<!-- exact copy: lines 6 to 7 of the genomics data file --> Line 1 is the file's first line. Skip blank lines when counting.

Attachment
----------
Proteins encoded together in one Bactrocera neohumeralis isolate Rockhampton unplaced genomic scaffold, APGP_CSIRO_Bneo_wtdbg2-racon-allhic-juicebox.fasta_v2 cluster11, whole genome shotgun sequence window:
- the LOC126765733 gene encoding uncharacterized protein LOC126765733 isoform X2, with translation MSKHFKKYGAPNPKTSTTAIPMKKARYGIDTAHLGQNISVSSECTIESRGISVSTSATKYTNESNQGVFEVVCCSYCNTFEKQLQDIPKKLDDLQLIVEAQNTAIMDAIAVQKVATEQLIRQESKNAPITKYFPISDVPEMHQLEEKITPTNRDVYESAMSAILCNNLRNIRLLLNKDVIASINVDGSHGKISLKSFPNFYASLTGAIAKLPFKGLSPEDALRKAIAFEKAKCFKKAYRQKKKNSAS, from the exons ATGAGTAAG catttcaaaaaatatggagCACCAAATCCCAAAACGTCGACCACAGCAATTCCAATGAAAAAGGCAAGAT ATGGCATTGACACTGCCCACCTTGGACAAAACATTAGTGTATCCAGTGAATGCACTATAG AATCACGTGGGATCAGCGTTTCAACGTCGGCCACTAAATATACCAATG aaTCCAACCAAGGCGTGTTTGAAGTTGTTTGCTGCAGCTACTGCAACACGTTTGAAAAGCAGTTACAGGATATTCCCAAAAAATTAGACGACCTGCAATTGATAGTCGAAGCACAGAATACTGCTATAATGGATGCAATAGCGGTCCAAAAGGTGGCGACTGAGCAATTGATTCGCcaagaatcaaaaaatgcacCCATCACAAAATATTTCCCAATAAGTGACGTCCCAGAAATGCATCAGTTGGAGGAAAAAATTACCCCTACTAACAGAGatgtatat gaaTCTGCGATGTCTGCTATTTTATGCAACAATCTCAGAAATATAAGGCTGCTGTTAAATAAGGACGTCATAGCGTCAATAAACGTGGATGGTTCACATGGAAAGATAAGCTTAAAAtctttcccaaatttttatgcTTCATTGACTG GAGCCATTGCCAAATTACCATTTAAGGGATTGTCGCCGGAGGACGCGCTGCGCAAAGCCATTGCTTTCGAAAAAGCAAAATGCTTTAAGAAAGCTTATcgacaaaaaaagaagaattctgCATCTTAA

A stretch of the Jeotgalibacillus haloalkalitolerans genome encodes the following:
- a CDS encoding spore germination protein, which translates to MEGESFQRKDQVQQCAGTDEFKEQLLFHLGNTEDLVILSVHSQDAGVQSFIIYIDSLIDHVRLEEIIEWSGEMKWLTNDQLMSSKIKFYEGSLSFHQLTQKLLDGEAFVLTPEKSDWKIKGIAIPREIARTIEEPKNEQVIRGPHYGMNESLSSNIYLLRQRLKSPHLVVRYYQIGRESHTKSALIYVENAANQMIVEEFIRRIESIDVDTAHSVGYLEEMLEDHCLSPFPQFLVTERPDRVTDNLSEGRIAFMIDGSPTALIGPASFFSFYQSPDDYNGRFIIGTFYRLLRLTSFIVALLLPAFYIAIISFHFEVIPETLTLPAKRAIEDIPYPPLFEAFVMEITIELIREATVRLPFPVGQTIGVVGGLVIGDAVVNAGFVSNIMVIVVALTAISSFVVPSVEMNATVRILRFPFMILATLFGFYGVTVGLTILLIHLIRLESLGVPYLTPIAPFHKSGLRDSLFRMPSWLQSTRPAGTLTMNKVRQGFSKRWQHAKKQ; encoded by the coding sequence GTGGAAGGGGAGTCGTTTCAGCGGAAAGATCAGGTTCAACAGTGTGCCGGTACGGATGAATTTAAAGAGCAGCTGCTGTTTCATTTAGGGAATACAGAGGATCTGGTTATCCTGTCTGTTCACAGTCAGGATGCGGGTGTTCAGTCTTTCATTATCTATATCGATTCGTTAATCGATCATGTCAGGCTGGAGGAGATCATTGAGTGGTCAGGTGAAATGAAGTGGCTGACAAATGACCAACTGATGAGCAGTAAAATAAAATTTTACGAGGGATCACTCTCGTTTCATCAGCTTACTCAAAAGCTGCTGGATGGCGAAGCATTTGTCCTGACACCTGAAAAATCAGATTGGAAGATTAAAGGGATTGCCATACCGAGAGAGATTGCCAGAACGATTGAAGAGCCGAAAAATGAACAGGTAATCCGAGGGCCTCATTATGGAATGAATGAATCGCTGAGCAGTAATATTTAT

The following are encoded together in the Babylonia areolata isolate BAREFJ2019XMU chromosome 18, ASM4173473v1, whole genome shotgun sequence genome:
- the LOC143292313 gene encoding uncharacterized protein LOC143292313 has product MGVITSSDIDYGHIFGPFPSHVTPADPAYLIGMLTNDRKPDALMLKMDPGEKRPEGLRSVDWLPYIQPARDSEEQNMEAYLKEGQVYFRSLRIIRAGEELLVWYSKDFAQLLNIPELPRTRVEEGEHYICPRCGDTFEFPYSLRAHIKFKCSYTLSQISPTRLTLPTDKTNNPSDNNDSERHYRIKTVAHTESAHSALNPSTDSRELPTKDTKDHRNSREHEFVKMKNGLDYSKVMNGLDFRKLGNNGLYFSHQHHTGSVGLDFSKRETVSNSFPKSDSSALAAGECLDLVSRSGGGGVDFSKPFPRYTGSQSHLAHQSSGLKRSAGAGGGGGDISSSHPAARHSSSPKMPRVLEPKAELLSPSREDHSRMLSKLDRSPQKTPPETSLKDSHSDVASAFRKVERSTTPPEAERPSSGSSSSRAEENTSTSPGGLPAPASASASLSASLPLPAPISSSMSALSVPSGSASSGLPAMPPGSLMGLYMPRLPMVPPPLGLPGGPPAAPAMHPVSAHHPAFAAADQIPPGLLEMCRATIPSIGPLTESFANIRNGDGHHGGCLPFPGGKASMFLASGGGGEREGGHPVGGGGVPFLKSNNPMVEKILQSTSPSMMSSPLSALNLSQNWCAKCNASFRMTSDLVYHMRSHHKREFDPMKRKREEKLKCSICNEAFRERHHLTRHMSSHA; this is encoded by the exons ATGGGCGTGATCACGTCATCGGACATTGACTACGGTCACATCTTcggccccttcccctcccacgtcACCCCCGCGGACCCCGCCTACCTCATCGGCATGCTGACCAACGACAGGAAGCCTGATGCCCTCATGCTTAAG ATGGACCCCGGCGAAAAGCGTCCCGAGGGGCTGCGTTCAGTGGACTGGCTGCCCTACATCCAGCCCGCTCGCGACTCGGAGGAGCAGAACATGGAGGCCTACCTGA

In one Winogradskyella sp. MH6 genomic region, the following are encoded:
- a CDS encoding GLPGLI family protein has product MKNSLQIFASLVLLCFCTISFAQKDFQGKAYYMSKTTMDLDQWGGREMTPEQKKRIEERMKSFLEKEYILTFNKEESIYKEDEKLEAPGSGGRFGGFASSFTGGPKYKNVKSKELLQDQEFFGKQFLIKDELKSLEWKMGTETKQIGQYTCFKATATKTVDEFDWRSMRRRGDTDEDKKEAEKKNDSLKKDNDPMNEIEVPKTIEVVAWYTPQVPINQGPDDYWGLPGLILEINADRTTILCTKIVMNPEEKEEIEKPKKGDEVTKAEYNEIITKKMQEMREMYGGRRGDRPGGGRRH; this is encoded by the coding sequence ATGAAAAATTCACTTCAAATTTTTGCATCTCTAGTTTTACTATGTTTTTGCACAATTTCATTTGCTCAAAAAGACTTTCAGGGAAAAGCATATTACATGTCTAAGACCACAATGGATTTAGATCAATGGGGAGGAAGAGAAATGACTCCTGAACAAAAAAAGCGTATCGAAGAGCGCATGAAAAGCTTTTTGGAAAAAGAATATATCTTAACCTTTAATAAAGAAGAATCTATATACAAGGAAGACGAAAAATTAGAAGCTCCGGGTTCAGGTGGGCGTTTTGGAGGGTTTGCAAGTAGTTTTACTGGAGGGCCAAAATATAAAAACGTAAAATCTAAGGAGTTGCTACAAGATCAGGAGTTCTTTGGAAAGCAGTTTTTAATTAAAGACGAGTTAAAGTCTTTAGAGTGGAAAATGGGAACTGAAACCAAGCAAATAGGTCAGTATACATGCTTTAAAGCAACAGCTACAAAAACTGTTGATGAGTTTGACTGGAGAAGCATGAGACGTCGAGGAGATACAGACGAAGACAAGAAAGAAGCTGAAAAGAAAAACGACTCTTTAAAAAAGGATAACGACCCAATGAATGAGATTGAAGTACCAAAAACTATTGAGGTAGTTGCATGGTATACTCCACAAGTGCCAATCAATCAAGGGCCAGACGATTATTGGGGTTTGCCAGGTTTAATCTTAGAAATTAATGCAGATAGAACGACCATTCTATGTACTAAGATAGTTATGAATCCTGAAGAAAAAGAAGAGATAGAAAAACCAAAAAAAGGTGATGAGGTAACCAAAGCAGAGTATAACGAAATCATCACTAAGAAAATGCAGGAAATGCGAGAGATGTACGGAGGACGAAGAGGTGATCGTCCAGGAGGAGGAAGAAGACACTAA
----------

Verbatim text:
- the LOC143292313 gene encoding uncharacterized protein LOC143292313 has product MGVITSSDIDYGHIFGPFPSHVTPADPAYLIGMLTNDRKPDALMLKMDPGEKRPEGLRSVDWLPYIQPARDSEEQNMEAYLKEGQVYFRSLRIIRAGEELLVWYSKDFAQLLNIPELPRTRVEEGEHYICPRCGDTFEFPYSLRAHIKFKCSYTLSQISPTRLTLPTDKTNNPSDNNDSERHYRIKTVAHTESAHSALNPSTDSRELPTKDTKDHRNSREHEFVKMKNGLDYSKVMNGLDFRKLGNNGLYFSHQHHTGSVGLDFSKRETVSNSFPKSDSSALAAGECLDLVSRSGGGGVDFSKPFPRYTGSQSHLAHQSSGLKRSAGAGGGGGDISSSHPAARHSSSPKMPRVLEPKAELLSPSREDHSRMLSKLDRSPQKTPPETSLKDSHSDVASAFRKVERSTTPPEAERPSSGSSSSRAEENTSTSPGGLPAPASASASLSASLPLPAPISSSMSALSVPSGSASSGLPAMPPGSLMGLYMPRLPMVPPPLGLPGGPPAAPAMHPVSAHHPAFAAADQIPPGLLEMCRATIPSIGPLTESFANIRNGDGHHGGCLPFPGGKASMFLASGGGGEREGGHPVGGGGVPFLKSNNPMVEKILQSTSPSMMSSPLSALNLSQNWCAKCNASFRMTSDLVYHMRSHHKREFDPMKRKREEKLKCSICNEAFRERHHLTRHMSSHA; this is encoded by the exons ATGGGCGTGATCACGTCATCGGACATTGACTACGGTCACATCTTcggccccttcccctcccacgtcACCCCCGCGGACCCCGCCTACCTCATCGGCATGCTGACCAACGACAGGAAGCCTGATGCCCTCATGCTTAAG ATGGACCCCGGCGAAAAGCGTCCCGAGGGGCTGCGTTCAGTGGACTGGCTGCCCTACATCCAGCCCGCTCGCGACTCGGAGGAGCAGAACATGGAGGCCTACCTGA

In one Winogradskyella sp. MH6 genomic region, the following are encoded: